For many serif typefaces the thickness of the serifs and the weight of the thinner (primarily horizontal) strokes correspond. However, when studying ancient roman letterforms, one can see that the serifs are not simply extensions of the strokes, but independent parts of each character. Especially, when looking at the letters E, F, L and T in the image below, we can observe that the contrast between the vertical and horizontal strokes are comparatively low, however, the serifs remain thin and delicate. This was the main starting point for Diogenes. I designed the upper-case characters first, in contrast to my usual way of working. Compared with the subtle horizontal serifs the vertical serifs are slightly stronger. The proportions of the capitals are modern, meaning they are similar in width. After completing the basic forms of the capitlas, I transfered the concept to the lower-case characters. Because of the different structure the concept here is not as visible. This is no disadvantage, since lower-case characters are more important for the reading process. Finally, I would like to add a few words about the name. Diogenes is one of the classic philosophers, but was quite eccentric – just like this typeface.
Detail of the inscription on Trajan’s Column in Rome, AD 113. Source
Diogenes desktop fonts and web fonts contain various OpenType features, which provide advanced typographic performance and can be accessed by almost all professional layout software.
Case Sensitive Forms
When the ‘change to caps’ function is applied from within an application (not when text is typed in caps) appropriate case-sensitive forms are automatically applied. Parentheses, guillemets, dashes, hyphens and other punctuation marks are replaced with their capital forms.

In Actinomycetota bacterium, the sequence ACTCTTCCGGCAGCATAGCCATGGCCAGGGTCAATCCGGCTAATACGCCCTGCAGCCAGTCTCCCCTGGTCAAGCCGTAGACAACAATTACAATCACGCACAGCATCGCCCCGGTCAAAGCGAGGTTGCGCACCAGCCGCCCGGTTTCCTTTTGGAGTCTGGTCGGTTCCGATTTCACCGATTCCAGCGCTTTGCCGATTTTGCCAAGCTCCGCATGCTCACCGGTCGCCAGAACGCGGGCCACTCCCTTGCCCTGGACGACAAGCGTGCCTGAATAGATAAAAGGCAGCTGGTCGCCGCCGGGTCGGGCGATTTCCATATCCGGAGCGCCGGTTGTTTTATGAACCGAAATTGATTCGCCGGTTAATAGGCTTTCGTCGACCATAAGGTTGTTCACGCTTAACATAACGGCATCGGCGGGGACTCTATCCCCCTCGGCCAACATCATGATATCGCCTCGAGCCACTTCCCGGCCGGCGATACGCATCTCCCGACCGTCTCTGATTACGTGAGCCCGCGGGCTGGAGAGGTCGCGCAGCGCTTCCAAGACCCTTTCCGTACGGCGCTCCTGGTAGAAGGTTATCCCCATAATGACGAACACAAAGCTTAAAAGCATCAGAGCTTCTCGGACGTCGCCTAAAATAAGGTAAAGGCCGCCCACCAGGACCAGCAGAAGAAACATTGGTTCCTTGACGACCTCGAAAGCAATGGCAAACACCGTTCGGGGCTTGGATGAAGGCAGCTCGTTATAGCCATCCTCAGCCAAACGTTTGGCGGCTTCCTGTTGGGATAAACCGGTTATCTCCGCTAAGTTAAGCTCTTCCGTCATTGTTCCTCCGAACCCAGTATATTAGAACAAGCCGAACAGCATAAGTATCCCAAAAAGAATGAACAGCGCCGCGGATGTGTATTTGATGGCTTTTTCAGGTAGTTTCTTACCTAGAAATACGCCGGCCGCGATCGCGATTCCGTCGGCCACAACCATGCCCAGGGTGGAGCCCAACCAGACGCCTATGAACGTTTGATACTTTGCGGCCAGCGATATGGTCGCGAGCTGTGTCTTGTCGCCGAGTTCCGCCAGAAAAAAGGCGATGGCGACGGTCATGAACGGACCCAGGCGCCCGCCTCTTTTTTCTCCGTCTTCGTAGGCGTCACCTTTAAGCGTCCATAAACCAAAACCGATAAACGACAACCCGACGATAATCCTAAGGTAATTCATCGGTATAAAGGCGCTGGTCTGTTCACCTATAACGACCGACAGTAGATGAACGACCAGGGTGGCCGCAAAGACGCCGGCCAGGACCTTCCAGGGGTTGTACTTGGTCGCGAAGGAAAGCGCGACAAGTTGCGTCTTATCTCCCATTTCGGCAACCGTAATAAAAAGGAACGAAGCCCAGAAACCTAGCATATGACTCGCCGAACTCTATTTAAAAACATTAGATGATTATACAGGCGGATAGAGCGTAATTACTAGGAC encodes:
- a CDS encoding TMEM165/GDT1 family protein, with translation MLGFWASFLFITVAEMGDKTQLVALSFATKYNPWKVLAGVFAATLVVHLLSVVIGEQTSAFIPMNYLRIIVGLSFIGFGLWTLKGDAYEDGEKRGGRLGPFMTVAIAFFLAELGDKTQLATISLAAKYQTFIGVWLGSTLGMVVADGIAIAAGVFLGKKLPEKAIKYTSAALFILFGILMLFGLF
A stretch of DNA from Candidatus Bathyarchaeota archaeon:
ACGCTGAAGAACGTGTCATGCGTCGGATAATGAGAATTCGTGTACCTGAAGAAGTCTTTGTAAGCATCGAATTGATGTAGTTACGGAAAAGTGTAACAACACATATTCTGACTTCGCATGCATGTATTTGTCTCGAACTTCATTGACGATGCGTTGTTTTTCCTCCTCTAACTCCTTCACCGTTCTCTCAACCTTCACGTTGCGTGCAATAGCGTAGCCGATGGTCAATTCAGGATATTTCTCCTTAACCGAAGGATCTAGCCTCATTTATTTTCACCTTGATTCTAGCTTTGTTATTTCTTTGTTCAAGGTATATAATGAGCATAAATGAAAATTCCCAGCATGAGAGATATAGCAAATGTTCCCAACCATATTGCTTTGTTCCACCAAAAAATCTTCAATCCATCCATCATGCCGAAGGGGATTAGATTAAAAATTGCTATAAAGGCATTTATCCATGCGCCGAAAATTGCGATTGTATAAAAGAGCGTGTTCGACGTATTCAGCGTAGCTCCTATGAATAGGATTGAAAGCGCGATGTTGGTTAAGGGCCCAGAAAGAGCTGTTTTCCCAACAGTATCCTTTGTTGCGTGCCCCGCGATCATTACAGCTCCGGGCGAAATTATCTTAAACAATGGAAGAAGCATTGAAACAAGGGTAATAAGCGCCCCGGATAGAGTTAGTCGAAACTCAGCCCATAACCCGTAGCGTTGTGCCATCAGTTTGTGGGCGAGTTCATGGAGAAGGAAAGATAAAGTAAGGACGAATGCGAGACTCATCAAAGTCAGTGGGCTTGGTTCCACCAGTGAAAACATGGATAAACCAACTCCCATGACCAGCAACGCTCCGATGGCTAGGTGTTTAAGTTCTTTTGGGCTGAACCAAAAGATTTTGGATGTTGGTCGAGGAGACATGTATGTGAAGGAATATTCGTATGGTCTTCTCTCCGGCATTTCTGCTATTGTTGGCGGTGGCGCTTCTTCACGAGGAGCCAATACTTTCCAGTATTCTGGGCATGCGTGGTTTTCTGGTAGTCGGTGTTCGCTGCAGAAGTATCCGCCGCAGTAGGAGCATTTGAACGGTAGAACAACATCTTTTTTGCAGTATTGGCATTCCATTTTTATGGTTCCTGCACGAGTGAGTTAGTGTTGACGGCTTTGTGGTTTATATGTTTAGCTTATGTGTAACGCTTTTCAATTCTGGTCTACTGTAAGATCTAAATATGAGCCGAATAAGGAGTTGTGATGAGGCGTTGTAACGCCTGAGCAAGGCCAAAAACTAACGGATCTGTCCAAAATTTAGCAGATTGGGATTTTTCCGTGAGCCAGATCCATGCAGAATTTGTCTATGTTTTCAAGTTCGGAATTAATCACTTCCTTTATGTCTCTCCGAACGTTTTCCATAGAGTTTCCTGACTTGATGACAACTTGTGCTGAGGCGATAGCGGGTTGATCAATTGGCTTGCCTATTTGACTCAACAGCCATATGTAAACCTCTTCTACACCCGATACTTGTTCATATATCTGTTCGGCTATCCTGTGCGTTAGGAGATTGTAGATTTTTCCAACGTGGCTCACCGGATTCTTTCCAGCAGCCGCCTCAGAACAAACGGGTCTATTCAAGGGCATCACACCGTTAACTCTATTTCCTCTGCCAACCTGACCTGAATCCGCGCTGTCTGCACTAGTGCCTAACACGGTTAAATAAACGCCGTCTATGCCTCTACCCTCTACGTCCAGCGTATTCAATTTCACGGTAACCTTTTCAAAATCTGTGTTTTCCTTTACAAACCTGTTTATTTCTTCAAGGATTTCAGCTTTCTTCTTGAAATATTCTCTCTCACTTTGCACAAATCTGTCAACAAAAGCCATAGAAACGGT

All Small Caps
This feature turns capital characters into Small Capitals. It also replaces numerals and punctuation with small caps variants. Only the Diogenes Small Caps fonts contain this feature.
Diogenes fonts contain an alternate ampersand, which is accessible via Stylistic Set 01 or Stylistic Alternates. Please note the different standard ampersand in the italic fonts.
Ligatures are designed to improve the kerning and readability of certain letter pairs. For example, when this feature is activated, typing ‘f’ and ‘i’ will automatically produce the ‘fi’ ligature. Using ligatures does not affect the spelling and hyphenation of your text in any way.
This feature replaces a sequence of glyphs with a single glyph which is preferred for typographic purposes.
This features replaces the regular ‘f’ with a narrower version to avoid collisions with following characters. Also an alternate y is available. Note: If the Ligature feature is on, the ligature has priority.
Diogenes fonts contain various styles of numerals within each font. Proportional Oldstyle Figures come standard. The Proportional Lining Figures feature changes standard figures to Lining Figures in capital letter height.
Tabular figures are for use in tables where numerals need to be aligned vertically. Tabular figures are available as an OpenType feature and have a fixed width in all weights. Diogenes fonts include Oldstyle and Lining Tabular figures.
To avoid confusion between a zero and the ‘o’ character, a slashed zero glyph is available.
Diogenes fonts already include a number of pre-designed diagonal fractions. The fraction feature allows you to create other fractions quickly and easily.
Superscript / superiors
Replaces all figures with their superior alternates, which can be used for footnotes, formulas, etc.
Subscript / inferiors
Replaces all figures with their inferior alternates, used primarily for mathematical or chemical notation.